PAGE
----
Initially the dial markers were 18K gold but in the 1950's they transitioned to 14K gold. I had not noticed that some models were impacted by the change.
For example, the 1955 Errol had 18K markers and numerals.
However, in 1957 the material changed to 14K, although the retail price stayed the same. That's an interesting bit of trivia that I wasn't aware of until today.
The Errol came in a 10K yellow gold filled case with a two tone butler finish on the dial. The model features diamond-shaped markers at the 12, 3, and 9 positions and numerals elsewhere except at 6, were there was nothing.
Being a 10K gold filled 1955 model you might find one with a 17 jewel 752 movement inside but you're more likely to find one with a 22 jewel 770 movement since it was also introduced in 1955.
I suppose if you could test the gold on the dial you could identify a 1957 model but otherwise unless the case is engraved, there's no easy way to identify the year of a specific Errol.
Even though the Errol was made for three years, I don't think you tend to see them very often. I managed to find a project watch and it looked like it might be a diamond in the rough.
There is a little bit of wear to the extreme corners but otherwise the case is decent shape. This example is engraved with initials and the date Dec 11, 1955... to celebrate a birthday perhaps?
The finish on the dial appears compromised but it could just be nicotine ... if it's the latter it should clean up nicely.
Based on the general haze on the movement, it's been a long time since this movement has been to a watchmaker.
The inside of the case back makes identify the model very easy. I see a few past watchmakers' marks so this watch was well maintained initially.
The back of the dial in unremarkable so it doesn't appear to have been refinished already. Original dials will often clean up okay but refinished dial will usually lose their printing if you clean them. Since the dial looks like crap at the moment, I'll give cleaning it a try - otherwise I'll send it out to be refinished.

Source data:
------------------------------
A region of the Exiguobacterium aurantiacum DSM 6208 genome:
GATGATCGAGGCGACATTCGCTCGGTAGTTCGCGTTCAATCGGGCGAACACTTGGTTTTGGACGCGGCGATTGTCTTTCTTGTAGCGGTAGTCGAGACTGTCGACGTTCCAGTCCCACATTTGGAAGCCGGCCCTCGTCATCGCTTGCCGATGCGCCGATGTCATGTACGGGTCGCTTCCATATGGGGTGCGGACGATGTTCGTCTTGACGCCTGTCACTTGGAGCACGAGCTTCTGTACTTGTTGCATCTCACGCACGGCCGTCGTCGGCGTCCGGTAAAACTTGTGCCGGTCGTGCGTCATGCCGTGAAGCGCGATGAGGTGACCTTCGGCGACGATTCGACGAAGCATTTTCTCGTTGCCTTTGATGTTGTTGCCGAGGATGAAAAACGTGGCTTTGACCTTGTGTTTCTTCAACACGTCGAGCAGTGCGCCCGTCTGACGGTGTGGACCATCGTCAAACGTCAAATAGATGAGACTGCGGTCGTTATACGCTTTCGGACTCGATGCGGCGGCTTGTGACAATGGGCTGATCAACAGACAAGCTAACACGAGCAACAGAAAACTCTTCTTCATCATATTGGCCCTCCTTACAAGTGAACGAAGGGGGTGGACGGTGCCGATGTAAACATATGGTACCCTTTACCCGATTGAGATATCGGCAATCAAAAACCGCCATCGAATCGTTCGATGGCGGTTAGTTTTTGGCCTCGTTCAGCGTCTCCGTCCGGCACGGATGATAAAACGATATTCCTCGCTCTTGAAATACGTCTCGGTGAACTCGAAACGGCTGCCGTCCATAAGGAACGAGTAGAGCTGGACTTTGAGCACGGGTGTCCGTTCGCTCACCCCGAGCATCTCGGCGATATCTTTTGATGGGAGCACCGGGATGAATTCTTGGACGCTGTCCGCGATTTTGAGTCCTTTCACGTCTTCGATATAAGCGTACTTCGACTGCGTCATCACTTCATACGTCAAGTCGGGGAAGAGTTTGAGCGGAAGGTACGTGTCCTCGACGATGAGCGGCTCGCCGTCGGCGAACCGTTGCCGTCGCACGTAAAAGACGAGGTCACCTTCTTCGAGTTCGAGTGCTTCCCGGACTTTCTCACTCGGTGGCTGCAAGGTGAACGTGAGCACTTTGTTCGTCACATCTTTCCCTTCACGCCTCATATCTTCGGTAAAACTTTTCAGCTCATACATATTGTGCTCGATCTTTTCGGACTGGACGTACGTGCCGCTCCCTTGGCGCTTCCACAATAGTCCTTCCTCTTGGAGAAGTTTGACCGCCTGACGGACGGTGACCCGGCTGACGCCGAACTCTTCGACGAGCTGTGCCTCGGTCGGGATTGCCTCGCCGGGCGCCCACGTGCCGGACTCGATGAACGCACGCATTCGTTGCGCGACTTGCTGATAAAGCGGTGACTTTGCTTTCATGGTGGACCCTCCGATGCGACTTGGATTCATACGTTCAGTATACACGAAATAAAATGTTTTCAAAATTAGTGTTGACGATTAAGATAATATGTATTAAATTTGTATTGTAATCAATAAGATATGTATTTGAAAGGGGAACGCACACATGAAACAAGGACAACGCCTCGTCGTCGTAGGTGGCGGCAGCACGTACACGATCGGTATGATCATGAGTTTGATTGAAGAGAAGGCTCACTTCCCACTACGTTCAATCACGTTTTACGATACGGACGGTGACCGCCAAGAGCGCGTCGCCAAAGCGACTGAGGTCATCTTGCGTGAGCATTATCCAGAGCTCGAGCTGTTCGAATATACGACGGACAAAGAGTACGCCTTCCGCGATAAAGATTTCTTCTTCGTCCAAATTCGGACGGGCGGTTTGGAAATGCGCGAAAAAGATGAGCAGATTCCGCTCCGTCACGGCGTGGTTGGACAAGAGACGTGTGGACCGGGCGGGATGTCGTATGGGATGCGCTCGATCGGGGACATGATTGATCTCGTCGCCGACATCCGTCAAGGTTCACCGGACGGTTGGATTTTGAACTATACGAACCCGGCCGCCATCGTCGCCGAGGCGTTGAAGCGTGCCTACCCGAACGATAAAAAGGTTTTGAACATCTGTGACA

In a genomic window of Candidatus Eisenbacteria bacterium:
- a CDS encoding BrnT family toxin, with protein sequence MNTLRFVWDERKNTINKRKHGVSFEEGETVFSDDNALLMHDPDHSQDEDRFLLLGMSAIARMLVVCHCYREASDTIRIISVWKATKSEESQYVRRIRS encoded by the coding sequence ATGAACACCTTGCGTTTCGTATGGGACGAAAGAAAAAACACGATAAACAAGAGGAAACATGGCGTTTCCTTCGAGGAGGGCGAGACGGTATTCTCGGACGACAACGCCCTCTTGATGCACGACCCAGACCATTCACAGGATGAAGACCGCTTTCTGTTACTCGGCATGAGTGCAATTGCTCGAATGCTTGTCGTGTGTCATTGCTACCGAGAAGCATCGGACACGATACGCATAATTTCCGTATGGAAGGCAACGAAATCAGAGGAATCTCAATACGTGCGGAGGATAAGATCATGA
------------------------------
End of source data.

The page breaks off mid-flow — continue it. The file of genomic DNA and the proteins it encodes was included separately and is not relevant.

Everything is cleaned and dried. In a "where's Waldo?" sort of way, can you spot the extra hands in the photo below? I was multitasking while the movement was being cleaned.
A new glass crystal will be a nice improvement but only to the extent that it will also reveal every flaw on the dial. This type of crystal is called Cylinder, because it arched from top to bottom, as opposed to being flat.
The reassembled movement goes onto the timer. It's nice and sparkly now.
The beat error of 5.2ms is too high to let slide. My upper spec limit is 3.0ms for models with a fixed hair spring stud - as it's hard to adjust the beat error on this type of balance.
In this shot you can see the pinkish impulse jewel at the 12 o'clock position of the roller table. The stud is on the opposite side near the 3 o'clock position. The difference in position should be about 90 degrees, so I will rotate the hairspring to move the stud such that it's more on top of the balance arm.
Alright... 1.1ms is quite acceptable and a quick tweak to the regulator brings the beat rate to just north of spot-on. 19 seconds per day fast is a good place to be, as it will settle down after a while.
My cleaning of the dial was off to a start but I had a sneaking suspicion that I was going to lose the printing, so I stopped. I'll leave it like this so the dial refinisher knows what it should look like when it's finished.
Getting a dial redone can be a real value-killer, especially on some high end watches. Generally speaking, refinished dials on Hamiltons is fine as long as the dial is redone correctly. One might argue that I would have been better off leaving the dial as is - as at least the finish was consistent. However I would rather have a nicely done refinished dial over a crappy looking original dial - unless the model is exceptionally rare.
Stay tuned for an update to this post when I get the dial back.